Friday, May 3, 2013

Song of the Week: The Who - Drowned and José Feliciano and Joe Cocker - Hitchcock Railway

Our final (of 5) days of looking at The Who songs and our removal of layers of the songs' onion to get a better understanding of their origin. We've looked at Young Man Blues, Zoot Suit, Daddy Rolling Stone and Anytime You Want Me. Each of those songs had origins dating to the earliest days of The Who. Today we jump to The Who's last great album, 1973's Quadrophenia.

One of the peppier songs on that album can be found deep on side three. The song is the wonderful Drowned. The dominant riff of the song was lifted from a song called Hitchcock Railway. Pete Townshend became familiar with the song when Joe Cocker and his band toured in support of The Who in 1969. Pete fell in love with the piano riff played by Chris Stainton and wrote a whole song around it. He was so enamored with it, Pete asked Chris to play on The Who's recording of Drowned, instead of the usual pianist, Nicky Hopkins, who had been on nearly every recording with The Who since 1964.

Chris Stainton:
Pete had watched the Joe Cocker set and seemed to be very impressed by the piano riff I was playing in Hitchcock Railway, which I lifted from José Feliciano's version. He never forgot it, and years later asked me to play in that style on the Quadrophenia album. (source: Won't Get Fooled Again: The Who From Lifehouse to Quadrophenia, Richie Unterberger. Jawbone Press, 2011. p. 213).
As author Richie Unterberger's research shows, "Townshend happily owned up to his influence in public" (ibid). Pete Townshend:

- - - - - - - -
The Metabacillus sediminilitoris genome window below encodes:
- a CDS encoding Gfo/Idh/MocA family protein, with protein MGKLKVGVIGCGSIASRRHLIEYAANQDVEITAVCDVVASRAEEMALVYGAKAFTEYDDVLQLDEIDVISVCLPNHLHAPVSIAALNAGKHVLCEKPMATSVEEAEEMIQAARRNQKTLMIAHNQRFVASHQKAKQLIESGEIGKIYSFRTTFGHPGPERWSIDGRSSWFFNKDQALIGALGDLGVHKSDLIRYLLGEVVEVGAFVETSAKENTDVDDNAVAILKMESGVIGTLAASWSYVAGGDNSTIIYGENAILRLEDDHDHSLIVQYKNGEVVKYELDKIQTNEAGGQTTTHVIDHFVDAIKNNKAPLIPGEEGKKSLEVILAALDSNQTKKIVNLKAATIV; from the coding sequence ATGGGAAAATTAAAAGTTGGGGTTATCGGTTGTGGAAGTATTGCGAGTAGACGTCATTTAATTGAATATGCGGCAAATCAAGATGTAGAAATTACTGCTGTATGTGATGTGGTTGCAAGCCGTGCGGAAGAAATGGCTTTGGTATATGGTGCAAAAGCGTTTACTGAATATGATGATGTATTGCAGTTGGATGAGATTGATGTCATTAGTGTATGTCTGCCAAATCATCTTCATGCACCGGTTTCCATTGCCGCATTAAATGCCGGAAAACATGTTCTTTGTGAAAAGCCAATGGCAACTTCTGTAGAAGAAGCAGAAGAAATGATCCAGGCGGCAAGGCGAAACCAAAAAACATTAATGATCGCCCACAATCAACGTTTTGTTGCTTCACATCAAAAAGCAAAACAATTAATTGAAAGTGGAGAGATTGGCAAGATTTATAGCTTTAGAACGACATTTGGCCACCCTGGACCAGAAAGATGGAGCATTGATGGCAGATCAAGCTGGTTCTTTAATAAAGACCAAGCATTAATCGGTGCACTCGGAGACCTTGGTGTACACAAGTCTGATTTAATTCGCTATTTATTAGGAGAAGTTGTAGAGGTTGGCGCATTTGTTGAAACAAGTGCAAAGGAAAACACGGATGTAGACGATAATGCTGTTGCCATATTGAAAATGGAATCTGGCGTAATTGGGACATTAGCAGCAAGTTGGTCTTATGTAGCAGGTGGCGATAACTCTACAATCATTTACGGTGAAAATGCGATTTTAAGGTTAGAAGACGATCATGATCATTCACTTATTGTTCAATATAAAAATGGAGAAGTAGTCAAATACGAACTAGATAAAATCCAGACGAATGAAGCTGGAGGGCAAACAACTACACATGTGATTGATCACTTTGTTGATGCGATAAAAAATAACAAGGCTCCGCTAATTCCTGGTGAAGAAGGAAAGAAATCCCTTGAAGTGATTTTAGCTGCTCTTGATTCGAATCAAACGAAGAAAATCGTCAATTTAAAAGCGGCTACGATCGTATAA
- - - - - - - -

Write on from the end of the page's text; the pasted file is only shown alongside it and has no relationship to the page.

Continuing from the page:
'We were just doing Drowned, which was using a Chris Stainton riff that I pinched from Hitchcock Railway, and we met a friend of his,' Townshend told Sounds. 'I said it would be really nice if he [Stainton] came down, and the next day he came down and we did that number, and he enjoyed himself so much that we used him on on a couple of other pieces.' (ibid)
Here is Chris Stainton playing Hitchcock Railway with Joe Cocker:
As Stainton references above, the song actually comes from José Feliciano who released the first version of Hitchcock Railway in October of 1968 for RCA Records. Here he is performing the number.
And, because we love you (strongly established already), here is Pete Townshend's demo for Drowned.  
Leave a comment below. Let us know what you think of all this. Until next time, we'll see you On The Flip-Side!


  1. Thankyou for an insightful piece. This article will be referenced for years to come.

    And I love the Jose Feliciano version of Hitchcock Railway.

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